can hope, but Kent report likely to go the way of Davey's
By Paul Park
killed Cock Robin?
"I," said the sparrow,
" With my
Who killed Canadian newspapers?
"I," said Lord Ken,
With a stroke of my pen."
It was precisely that sort of arrogant feeling
among the owners of what
remains of the Canadian newspaper industry that led to the
establishment of the Royal Commission on Newspapers headed by Tom Kent.
Sadly, when the commission finishes its work by
July, little will have
been accomplished to make the owners of the media change that attitude.
They will continue to deliver a product below their capabilities,
crammed with ads and too many bright, light and trite "lifestyle"
When one considers what could have been done, what
real changes could
have been made, what a total all-round kick in the ass this business
could receive, and when one looks at what will happen, depression is
likely to set in.
It's not that these commissioners are not
qualified to look at the
state of news-papering today. Tom Kent was once an editorial writer and
editor in chief of the Winnipeg Free
Press. Borden Spears, although a former editor of Maclean's and
consultant to the Davey committee, is best known as the
man who, while at the Toronto
Star, did every thing except bundle the
newspapers for the carriers. Laurent Picard was once president of the CBC.
The problem is the system and the mandate the
commission was given.
Canada does not have anti-trust laws which have any teeth in them. Only
market forces kept Power Corporation from buying Argus a few years
back, only market forces prevented Campeau Corporation from buying
Royal Trustco Ltd. recently and, unless changes are made to the present
combines laws, perhaps only market forces will stop one of the two
major newspaper chains from buying the other. Likewise, the Kent
commission is looking solely into the workings of the newspapers at a
time when most of them are owned by major corporations with holdings in
Southam at least concentrates on communications as
a company policy.
Thomson owns newspapers in three countries,
department stores and has interests in North Sea oil.
Even some of Canada's independently owned
newspapers have non-newspaper interests. The Toronto Star owns
several weekly papers and a large chunk of Harlequin books (which may
the tone of some of the Star's
editorials). The London Free Press
proprietor of the local radio and television stations and a string of
To investigate newspapers as exclusive entities
without looking at them
in the broader context of the corporate world defeats the whole purpose
of the inquiry.
Borden Spears told Content the commission will be
closely" at the events which led to the closing on August 27 of the
the Ottawa Journal
and the FP News Service
sale of Pacific Press and an interest in the Montreal Gazette to
Southam by Thomson. Already some of the victims of Black Wednesday have
contacted the commission to make submissions.
But the best the commission can do is to make
prevent a recurrence of the closings. But what kind of hard legislation
can be enacted? If a paper is losing money at a rate which makes it
"impossible to continue publishing," how is its owner to be obliged to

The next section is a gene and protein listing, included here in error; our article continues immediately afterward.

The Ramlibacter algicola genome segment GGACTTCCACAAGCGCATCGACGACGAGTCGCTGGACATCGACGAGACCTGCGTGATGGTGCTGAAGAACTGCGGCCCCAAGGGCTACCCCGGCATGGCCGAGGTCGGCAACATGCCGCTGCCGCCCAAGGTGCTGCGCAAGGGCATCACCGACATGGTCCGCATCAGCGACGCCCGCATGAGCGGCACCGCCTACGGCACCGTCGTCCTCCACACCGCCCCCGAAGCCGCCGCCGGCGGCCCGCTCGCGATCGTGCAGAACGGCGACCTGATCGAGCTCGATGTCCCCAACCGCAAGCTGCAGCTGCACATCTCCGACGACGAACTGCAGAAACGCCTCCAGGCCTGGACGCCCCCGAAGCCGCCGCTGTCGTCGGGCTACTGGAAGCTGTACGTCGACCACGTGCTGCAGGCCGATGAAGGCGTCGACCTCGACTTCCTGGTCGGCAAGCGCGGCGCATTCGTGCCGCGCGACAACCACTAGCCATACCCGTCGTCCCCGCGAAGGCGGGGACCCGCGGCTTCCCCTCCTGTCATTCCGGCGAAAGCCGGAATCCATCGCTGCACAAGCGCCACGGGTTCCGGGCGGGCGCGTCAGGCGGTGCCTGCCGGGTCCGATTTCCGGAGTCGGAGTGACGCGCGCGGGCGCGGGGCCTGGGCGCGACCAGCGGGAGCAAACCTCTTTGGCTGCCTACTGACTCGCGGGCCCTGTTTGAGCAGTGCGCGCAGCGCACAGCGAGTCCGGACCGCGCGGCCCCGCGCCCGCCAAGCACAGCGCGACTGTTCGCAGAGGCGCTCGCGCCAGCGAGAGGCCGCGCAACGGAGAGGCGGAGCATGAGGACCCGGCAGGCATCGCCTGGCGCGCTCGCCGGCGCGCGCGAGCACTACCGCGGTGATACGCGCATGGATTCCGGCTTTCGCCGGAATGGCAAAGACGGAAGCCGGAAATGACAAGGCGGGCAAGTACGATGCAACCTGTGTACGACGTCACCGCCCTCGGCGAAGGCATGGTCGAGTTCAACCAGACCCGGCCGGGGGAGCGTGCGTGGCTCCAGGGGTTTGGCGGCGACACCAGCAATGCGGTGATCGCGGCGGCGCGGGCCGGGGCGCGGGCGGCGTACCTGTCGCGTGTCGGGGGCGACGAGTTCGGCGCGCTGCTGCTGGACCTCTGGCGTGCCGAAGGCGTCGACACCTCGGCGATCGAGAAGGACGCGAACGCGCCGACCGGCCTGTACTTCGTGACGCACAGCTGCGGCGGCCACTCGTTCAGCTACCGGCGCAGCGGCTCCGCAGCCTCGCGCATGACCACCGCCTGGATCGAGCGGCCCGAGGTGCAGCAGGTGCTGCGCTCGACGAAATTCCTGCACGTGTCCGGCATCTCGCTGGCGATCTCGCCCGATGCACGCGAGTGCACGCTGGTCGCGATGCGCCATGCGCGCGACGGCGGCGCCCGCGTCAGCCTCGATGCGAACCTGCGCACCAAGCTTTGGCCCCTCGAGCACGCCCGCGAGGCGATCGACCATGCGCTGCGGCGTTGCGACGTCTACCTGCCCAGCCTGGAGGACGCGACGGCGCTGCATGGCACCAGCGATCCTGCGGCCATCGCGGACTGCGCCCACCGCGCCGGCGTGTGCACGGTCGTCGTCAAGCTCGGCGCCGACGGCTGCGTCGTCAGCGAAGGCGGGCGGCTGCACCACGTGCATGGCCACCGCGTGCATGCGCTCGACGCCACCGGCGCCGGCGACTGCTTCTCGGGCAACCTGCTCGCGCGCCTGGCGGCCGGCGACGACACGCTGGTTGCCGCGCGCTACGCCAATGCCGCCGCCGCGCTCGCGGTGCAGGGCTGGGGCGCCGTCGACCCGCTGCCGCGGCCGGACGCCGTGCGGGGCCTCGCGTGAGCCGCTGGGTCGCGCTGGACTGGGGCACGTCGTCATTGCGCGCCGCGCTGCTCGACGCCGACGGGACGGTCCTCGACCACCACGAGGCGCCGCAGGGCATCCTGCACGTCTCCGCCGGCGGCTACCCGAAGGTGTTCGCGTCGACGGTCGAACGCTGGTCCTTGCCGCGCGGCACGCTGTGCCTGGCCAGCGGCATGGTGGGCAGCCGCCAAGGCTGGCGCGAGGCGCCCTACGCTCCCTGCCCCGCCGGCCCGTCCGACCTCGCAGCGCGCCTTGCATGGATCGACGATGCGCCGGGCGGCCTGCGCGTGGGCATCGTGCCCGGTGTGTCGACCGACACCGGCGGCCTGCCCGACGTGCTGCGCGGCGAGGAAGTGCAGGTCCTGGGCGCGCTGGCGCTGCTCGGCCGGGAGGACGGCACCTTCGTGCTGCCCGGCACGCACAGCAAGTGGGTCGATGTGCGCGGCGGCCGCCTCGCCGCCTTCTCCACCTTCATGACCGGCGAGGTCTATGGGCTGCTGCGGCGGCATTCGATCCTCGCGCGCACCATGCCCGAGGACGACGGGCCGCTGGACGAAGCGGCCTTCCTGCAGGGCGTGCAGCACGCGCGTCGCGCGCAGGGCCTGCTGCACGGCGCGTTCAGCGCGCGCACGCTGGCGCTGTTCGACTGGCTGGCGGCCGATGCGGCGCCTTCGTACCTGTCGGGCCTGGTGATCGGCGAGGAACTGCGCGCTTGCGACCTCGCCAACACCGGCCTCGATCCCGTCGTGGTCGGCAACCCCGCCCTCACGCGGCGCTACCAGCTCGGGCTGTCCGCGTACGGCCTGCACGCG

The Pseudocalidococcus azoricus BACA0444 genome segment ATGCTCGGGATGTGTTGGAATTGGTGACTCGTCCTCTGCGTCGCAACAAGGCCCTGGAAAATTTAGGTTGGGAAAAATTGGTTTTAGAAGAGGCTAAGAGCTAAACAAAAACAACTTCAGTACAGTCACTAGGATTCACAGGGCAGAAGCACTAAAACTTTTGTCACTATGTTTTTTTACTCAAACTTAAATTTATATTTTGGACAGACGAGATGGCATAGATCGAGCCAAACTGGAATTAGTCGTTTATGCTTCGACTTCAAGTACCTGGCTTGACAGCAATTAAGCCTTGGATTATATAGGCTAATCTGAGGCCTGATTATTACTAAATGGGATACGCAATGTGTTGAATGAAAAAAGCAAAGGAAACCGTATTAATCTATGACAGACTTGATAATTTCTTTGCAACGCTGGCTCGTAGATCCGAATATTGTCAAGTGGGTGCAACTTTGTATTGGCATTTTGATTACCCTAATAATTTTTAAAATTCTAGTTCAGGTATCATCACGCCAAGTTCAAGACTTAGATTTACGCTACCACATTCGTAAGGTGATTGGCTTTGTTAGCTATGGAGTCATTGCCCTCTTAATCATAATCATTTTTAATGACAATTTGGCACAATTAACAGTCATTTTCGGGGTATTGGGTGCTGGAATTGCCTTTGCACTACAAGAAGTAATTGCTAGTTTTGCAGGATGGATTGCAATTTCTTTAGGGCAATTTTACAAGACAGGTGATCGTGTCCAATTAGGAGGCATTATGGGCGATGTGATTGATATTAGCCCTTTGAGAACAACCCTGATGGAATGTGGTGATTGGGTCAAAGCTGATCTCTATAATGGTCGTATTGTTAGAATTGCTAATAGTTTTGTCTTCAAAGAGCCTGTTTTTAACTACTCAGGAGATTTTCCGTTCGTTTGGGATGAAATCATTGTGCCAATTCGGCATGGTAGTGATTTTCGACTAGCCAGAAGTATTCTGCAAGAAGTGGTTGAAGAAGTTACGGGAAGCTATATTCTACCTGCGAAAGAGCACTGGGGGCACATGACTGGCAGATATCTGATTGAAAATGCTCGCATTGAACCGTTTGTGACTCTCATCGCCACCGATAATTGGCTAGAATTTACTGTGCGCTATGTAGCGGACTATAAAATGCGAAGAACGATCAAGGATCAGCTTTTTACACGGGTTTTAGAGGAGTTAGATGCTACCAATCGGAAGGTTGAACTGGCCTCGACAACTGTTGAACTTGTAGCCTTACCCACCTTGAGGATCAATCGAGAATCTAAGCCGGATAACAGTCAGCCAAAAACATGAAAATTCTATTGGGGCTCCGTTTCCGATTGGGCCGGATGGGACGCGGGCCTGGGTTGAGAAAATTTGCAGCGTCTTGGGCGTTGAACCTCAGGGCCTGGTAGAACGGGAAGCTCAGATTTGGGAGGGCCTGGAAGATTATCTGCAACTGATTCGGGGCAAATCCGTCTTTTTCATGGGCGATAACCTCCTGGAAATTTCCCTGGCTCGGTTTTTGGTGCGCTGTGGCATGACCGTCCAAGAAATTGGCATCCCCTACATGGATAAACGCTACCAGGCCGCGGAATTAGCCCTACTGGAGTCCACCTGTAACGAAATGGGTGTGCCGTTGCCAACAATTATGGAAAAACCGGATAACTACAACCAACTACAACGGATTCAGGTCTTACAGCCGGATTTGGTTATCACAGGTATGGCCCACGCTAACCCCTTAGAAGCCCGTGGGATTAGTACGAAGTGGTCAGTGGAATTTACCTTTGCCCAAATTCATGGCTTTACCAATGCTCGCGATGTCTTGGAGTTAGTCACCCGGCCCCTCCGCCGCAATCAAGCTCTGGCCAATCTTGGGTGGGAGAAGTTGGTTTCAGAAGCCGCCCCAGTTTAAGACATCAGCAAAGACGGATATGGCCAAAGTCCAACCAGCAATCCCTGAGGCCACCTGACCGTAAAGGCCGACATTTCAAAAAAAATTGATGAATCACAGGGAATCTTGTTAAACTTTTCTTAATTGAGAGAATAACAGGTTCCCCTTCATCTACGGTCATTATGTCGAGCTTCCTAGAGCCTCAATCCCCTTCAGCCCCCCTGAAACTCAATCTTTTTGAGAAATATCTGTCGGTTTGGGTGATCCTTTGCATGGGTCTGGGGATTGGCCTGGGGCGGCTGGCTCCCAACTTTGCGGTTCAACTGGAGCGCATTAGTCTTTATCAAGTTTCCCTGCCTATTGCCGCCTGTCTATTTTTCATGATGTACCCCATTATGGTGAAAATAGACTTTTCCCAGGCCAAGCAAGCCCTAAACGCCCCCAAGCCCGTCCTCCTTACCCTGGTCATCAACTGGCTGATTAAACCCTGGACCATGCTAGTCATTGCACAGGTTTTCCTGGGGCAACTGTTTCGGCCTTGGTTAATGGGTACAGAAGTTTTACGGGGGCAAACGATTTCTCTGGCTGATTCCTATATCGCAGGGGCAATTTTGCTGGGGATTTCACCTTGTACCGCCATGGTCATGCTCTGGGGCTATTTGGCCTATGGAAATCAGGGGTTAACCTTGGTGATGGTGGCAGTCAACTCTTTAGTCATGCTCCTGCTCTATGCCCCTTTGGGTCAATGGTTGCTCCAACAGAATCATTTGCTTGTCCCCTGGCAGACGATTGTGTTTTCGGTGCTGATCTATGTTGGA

carry on running it?
One of the few possibilities is government
subsidy. But newspaper
people are loath to support this, in spite of the successful subsidies
systems in Europe and the example here of the CBC, which runs a
operation as independent as any.
Even Britain and the United States, which have
stronger laws than
Canada's to combat concentration of ownership, particularly in the
media, have been unable to make any dent in it. The British board set
up to review newspaper activities has been powerless to stop the
closing of the Times
(As Fraser MacDougall, executive secretary of the
Council, points out, Thomson struck a better deal with its London
employees, giving them nearly six months' notice of the paper's demise,
than it did with its Ottawa people, who were given no warning.)
The one bright spot in the Kent study is the
decision to look at the
technology of newspapers and how it will affect the publishing industry.
MacDougall suggests the future of publishing may
lie with small
community weeklies. Those outlets, whether serving a large rural area
or the suburban section of a major city, are able—whether
do— to provide readers and small advertisers with a forum
in big dailies.
What is in store for the future of dailies? Since
Black Wednesday one
of the cities affected, Winnipeg, has seen the birth of a thrice-weekly
tabloid. In two others, Montreal and Vancouver, Southam is studying the
prospect of starting a new paper. Ottawa is without a second daily
although the Gazette,
and to a lesser extent The
Globe and Mail, have
increased local coverage in the capital.
The federal government is promising tough new
which will include attention to press monopolies. The government
forcing the large chains to lay low, at least for a while.
Technology changes mean newspapers and other data
can be shunted from
one side of the country to the other in seconds. The leader in the
in Canada so far has been The
Globe and Mail, which now prints its
national editions in Montreal and Calgary, and whose InfoGlobe service
is available to businesses and government departments as a handy,
electronic clipping service.
Ten years ago, the Davey report looked to the
future of Canadian
journalism. The report is still around, but Davey's findings are
scrutinized mainly by journalism students.
Borden Spears thinks theKent commission will be
paid closer attention
by the cabinet, since it is a government report. One can only hope he
is right, but fear he is
Park is Content's Ottawa contributing
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